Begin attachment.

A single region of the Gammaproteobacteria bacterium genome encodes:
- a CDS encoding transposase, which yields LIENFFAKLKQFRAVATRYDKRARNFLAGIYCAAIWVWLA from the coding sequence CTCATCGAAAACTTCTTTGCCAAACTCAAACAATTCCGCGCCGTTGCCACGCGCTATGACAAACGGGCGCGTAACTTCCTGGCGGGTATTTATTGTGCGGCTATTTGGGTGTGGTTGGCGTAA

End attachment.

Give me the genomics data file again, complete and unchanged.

A single region of the Gammaproteobacteria bacterium genome encodes:
- a CDS encoding transposase, which yields LIENFFAKLKQFRAVATRYDKRARNFLAGIYCAAIWVWLA from the coding sequence CTCATCGAAAACTTCTTTGCCAAACTCAAACAATTCCGCGCCGTTGCCACGCGCTATGACAAACGGGCGCGTAACTTCCTGGCGGGTATTTATTGTGCGGCTATTTGGGTGTGGTTGGCGTAA